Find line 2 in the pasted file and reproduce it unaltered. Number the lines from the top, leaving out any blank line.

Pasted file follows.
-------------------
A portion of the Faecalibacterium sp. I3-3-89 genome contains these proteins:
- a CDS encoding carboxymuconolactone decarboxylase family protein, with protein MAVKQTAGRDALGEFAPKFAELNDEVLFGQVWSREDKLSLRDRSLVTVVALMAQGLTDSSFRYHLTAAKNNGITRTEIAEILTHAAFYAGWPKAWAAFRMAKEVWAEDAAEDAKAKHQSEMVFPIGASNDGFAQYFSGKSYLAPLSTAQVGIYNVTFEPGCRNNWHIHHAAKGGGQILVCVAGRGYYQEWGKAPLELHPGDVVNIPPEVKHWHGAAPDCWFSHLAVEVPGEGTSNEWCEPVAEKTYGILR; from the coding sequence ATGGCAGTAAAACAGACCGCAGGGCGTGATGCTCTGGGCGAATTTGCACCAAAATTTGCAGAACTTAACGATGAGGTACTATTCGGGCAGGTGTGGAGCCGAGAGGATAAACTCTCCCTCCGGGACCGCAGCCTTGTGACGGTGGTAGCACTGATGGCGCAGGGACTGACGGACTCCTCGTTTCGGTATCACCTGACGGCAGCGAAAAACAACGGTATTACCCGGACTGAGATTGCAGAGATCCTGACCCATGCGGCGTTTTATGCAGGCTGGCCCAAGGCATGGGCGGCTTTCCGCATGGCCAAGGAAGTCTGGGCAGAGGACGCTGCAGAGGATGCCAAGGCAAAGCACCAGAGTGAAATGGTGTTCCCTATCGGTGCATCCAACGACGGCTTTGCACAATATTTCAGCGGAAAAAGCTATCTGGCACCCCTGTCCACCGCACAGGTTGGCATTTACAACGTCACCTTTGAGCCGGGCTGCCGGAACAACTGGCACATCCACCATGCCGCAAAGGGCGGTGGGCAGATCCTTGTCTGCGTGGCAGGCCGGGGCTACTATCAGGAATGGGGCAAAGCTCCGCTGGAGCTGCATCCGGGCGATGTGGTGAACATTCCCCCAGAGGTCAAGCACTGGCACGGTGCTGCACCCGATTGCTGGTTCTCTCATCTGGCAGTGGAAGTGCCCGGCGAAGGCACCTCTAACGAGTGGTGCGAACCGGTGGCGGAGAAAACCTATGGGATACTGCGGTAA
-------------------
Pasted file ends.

- a CDS encoding carboxymuconolactone decarboxylase family protein, with protein MAVKQTAGRDALGEFAPKFAELNDEVLFGQVWSREDKLSLRDRSLVTVVALMAQGLTDSSFRYHLTAAKNNGITRTEIAEILTHAAFYAGWPKAWAAFRMAKEVWAEDAAEDAKAKHQSEMVFPIGASNDGFAQYFSGKSYLAPLSTAQVGIYNVTFEPGCRNNWHIHHAAKGGGQILVCVAGRGYYQEWGKAPLELHPGDVVNIPPEVKHWHGAAPDCWFSHLAVEVPGEGTSNEWCEPVAEKTYGILR; from the coding sequence ATGGCAGTAAAACAGACCGCAGGGCGTGATGCTCTGGGCGAATTTGCACCAAAATTTGCAGAACTTAACGATGAGGTACTATTCGGGCAGGTGTGGAGCCGAGAGGATAAACTCTCCCTCCGGGACCGCAGCCTTGTGACGGTGGTAGCACTGATGGCGCAGGGACTGACGGACTCCTCGTTTCGGTATCACCTGACGGCAGCGAAAAACAACGGTATTACCCGGACTGAGATTGCAGAGATCCTGACCCATGCGGCGTTTTATGCAGGCTGGCCCAAGGCATGGGCGGCTTTCCGCATGGCCAAGGAAGTCTGGGCAGAGGACGCTGCAGAGGATGCCAAGGCAAAGCACCAGAGTGAAATGGTGTTCCCTATCGGTGCATCCAACGACGGCTTTGCACAATATTTCAGCGGAAAAAGCTATCTGGCACCCCTGTCCACCGCACAGGTTGGCATTTACAACGTCACCTTTGAGCCGGGCTGCCGGAACAACTGGCACATCCACCATGCCGCAAAGGGCGGTGGGCAGATCCTTGTCTGCGTGGCAGGCCGGGGCTACTATCAGGAATGGGGCAAAGCTCCGCTGGAGCTGCATCCGGGCGATGTGGTGAACATTCCCCCAGAGGTCAAGCACTGGCACGGTGCTGCACCCGATTGCTGGTTCTCTCATCTGGCAGTGGAAGTGCCCGGCGAAGGCACCTCTAACGAGTGGTGCGAACCGGTGGCGGAGAAAACCTATGGGATACTGCGGTAA